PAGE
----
Analysis of key genes and their functions in placental tissue of patients with gestational diabetes mellitus
This study was aimed at screening out the potential key genes and pathways associated with gestational diabetes mellitus (GDM).
The GSE70493 dataset used for this study was obtained from the Gene Expression Omnibus database. Differentially expressed genes (DEGs) in the placental tissue of women with GDM in relation to the control tissue samples were identified and submitted to protein-protein interaction (PPI) network analysis and subnetwork module mining. Functional enrichment analyses of the PPI network and subnetworks were subsequently carried out. Finally, the integrated miRNA–transcription factor (TF)–DEG regulatory network was analyzed.
In total, 238 DEGs were identified, of which 162 were upregulated and 76 were downregulated. Through PPI network construction, 108 nodes and 278 gene pairs were obtained, from which chemokine (C-X-C motif) ligand 9 (CXCL9), CXCL10, protein tyrosine phosphatase, receptor type C (PTPRC), and human leukocyte antigen (HLA) were screened out as hub genes. Moreover, genes associated with the immune-related pathway and immune responses were found to be significantly enriched in the process of GDM. Finally, miRNAs and TFs that target the DEGs were predicted.
Four candidate genes (viz., CXCL9, CXCL10, PTPRC, and HLA) are closely related to GDM. miR-223-3p, miR-520, and thioredoxin-binding protein may play important roles in the pathogenesis of this disease.
KeywordsGestational diabetes mellitus Differentially expressed genes Protein-protein interaction network Integrated regulatory network Transcription factors
Cytochrome P450, family 1, subfamily A, polypeptide 1
Differentially expressed genes
Forkhead box O1
Gestational diabetes mellitus
Kyoto Encyclopedia of Genes and Genomes
POU class 1 homeobox 1
Protein tyrosine phosphatase 1B
Protein tyrosine phosphatase, receptor type C
Zinc finger E-box-binding homeobox 1
Expectant mothers with gestational diabetes mellitus (GDM), a common pregnancy complication, have an increased risk of developing type 2 diabetes mellitus . Over the past 20 years, the prevalence of GDM has doubled, affecting approximately 10% of pregnancies in the USA [2, 3]. Babies born to mothers with GDM are typically at a high risk for macrosomia, neonatal cardiac dysfunction, neonatal hypoglycemia, stillbirth, childhood obesity, and type 2 diabetes mellitus [4, 5, 6]. Given the worldwide prevalence and adverse outcomes of GDM, there is an urgent need to grasp the pathophysiology and pathogenesis of the disease .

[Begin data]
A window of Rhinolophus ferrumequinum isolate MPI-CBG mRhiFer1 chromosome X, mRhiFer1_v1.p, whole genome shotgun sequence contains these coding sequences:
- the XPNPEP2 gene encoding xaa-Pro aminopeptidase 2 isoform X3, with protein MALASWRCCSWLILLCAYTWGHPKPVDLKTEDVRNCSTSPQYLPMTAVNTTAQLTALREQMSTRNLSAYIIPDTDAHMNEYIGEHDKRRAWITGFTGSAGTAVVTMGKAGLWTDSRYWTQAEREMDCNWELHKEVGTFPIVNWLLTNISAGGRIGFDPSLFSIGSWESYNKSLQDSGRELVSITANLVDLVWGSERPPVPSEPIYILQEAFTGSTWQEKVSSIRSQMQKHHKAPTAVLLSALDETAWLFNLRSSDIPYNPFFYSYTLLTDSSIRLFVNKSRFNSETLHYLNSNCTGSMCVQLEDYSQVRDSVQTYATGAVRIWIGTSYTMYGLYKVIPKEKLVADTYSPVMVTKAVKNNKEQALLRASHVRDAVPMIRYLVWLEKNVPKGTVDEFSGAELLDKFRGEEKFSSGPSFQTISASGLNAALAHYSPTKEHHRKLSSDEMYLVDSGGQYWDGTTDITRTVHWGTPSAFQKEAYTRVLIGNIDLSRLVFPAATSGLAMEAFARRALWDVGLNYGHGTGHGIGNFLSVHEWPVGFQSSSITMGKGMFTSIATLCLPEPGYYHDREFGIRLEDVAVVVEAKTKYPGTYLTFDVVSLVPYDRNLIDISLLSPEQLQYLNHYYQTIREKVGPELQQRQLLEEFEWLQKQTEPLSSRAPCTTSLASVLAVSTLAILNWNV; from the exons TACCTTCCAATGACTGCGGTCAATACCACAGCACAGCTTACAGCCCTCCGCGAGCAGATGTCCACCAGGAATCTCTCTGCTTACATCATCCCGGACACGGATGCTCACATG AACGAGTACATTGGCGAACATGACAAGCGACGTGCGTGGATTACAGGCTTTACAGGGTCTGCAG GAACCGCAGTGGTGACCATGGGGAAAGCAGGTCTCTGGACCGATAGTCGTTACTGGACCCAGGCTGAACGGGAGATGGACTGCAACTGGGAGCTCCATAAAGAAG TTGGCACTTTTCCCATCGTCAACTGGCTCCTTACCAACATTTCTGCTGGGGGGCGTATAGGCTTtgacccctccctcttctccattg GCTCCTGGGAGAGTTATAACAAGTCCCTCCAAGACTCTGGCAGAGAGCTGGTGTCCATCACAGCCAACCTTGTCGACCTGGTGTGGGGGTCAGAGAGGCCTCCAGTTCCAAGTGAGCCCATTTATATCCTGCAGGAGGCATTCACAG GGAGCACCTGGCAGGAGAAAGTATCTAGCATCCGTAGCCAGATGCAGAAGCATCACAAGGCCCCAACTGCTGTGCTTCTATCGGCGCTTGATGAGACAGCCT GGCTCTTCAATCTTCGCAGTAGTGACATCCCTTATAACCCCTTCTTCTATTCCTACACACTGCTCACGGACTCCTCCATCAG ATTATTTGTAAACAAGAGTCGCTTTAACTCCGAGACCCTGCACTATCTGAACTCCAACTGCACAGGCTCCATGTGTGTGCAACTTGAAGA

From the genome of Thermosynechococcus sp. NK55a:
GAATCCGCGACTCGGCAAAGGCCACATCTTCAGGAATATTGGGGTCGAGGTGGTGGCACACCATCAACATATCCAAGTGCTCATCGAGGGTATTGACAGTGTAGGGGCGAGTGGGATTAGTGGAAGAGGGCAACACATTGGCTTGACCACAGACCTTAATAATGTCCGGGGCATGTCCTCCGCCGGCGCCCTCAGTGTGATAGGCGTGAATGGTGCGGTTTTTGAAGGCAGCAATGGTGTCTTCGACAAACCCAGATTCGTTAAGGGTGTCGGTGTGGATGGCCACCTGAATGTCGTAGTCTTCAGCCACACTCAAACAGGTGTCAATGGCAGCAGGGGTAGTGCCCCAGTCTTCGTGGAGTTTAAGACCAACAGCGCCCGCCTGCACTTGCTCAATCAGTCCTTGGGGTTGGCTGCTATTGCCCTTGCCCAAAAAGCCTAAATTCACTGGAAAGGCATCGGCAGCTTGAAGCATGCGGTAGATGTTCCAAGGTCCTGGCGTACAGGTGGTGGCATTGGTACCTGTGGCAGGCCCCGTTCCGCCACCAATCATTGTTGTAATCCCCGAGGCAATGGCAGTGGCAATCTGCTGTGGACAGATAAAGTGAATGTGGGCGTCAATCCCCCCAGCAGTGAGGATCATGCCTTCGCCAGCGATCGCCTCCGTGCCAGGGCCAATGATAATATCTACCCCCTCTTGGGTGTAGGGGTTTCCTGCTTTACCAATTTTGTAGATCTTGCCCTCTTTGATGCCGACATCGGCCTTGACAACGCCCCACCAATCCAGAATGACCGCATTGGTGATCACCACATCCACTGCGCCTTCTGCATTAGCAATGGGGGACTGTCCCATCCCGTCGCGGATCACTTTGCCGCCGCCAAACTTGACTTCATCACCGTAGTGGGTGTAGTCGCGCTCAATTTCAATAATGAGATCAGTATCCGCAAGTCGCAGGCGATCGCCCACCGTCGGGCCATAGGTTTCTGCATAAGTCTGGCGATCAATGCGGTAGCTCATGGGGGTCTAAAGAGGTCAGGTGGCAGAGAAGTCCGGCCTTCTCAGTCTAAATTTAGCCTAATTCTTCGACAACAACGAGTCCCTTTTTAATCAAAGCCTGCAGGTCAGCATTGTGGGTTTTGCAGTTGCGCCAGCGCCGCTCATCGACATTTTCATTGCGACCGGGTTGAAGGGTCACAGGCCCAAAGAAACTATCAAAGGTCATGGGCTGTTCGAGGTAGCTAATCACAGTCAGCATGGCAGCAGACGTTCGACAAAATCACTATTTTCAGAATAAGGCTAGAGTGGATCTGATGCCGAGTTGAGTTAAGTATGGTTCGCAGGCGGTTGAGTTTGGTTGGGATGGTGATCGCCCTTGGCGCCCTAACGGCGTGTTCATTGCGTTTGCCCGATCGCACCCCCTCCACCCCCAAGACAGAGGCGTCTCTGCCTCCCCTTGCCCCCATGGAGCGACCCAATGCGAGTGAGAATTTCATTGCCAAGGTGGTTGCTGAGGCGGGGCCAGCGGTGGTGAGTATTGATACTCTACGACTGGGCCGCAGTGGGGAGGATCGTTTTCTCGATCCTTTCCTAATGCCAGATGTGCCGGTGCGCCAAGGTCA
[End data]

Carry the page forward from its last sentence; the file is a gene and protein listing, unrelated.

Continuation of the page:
Previous studies have suggested that GDM is caused by enhanced insulin resistance and pancreatic beta (β)-cell dysfunction , involving genes that are related to insulin signaling, insulin secretion, maturity-onset diabetes of the young, and lipid and glucose metabolism, to name a few [8, 9]. Subsequently, it was found that inflammatory pathways , metabolic disorder , oxidative stress , and vitamin D concentrations  were also related to GDM. Furthermore, some genetic alterations, such as those of the genes encoding β3-adrenergic receptor  and transcription factor 7-like 2 polymorphism , were also found to be associated with GDM. Moreover, GDM results in major changes in the expression profiles of placental genes, with a significant increase in markers and mediators of inflammation . Recently, several microarray studies have verified that the cytochrome P450, family 1, subfamily A, polypeptide 1 (CYP1A1), estrogen receptor 1 (ESR1) , fibronectin 1 (FN1), and leptin (LEP)  genes were essential for the pathogenesis of GDM. However, because the genes related to GDM have not yet been fully identified, the biological processes underlying the pathogenesis of this disease remain unclear.
In this study, the gene expression profiles of placental tissue from women with GDM were compared with those of matched normal placental tissue by microarray analysis, to screen out differentially expressed genes (DEGs) in GDM. The identified DEGs were then submitted to Kyoto Encyclopedia of Genes and Genomes (KEGG) pathway and Gene Ontology (GO) enrichment analyses to explore the crucial pathways of GDM. Additionally, a protein-protein interaction (PPI) network was constructed and subnetwork module mining was performed to seek out the candidate disease genes. Finally, microRNAs (miRNAs) and transcription factors (TFs) that target the candidate DEGs were identified and analyzed. The results from this study may lay the groundwork for future research on the pathogenesis of GDM.
The gene expression dataset GSE70493, which is based on the GPL17586 [HTA-2_0] Affymetrix Human Transcriptome Array 2.0 [transcript (gene) version] platform, was downloaded from the National Center for Biotechnology Information’s Gene Expression Omnibus database (http://www.ncbi.nlm.nih.gov/geo/). This dataset comprised 63 placental tissue specimens collected from 32 cases of GDM and 31 matched pregnancies without maternal complications.
The probe-level data (CEL files) were converted to expression estimates by the Puma  and Oligo  packages in R, and the original expression dataset was processed into expression values using the robust multi-array average algorithm  with the default settings implemented in Bioconductor. The DEGs were identified with the limma  software package according to the expression values of the sample probes, and only those with a p-value of less than 0.01 were selected and annotated for further analysis.
GO and KEGG pathway enrichment analyses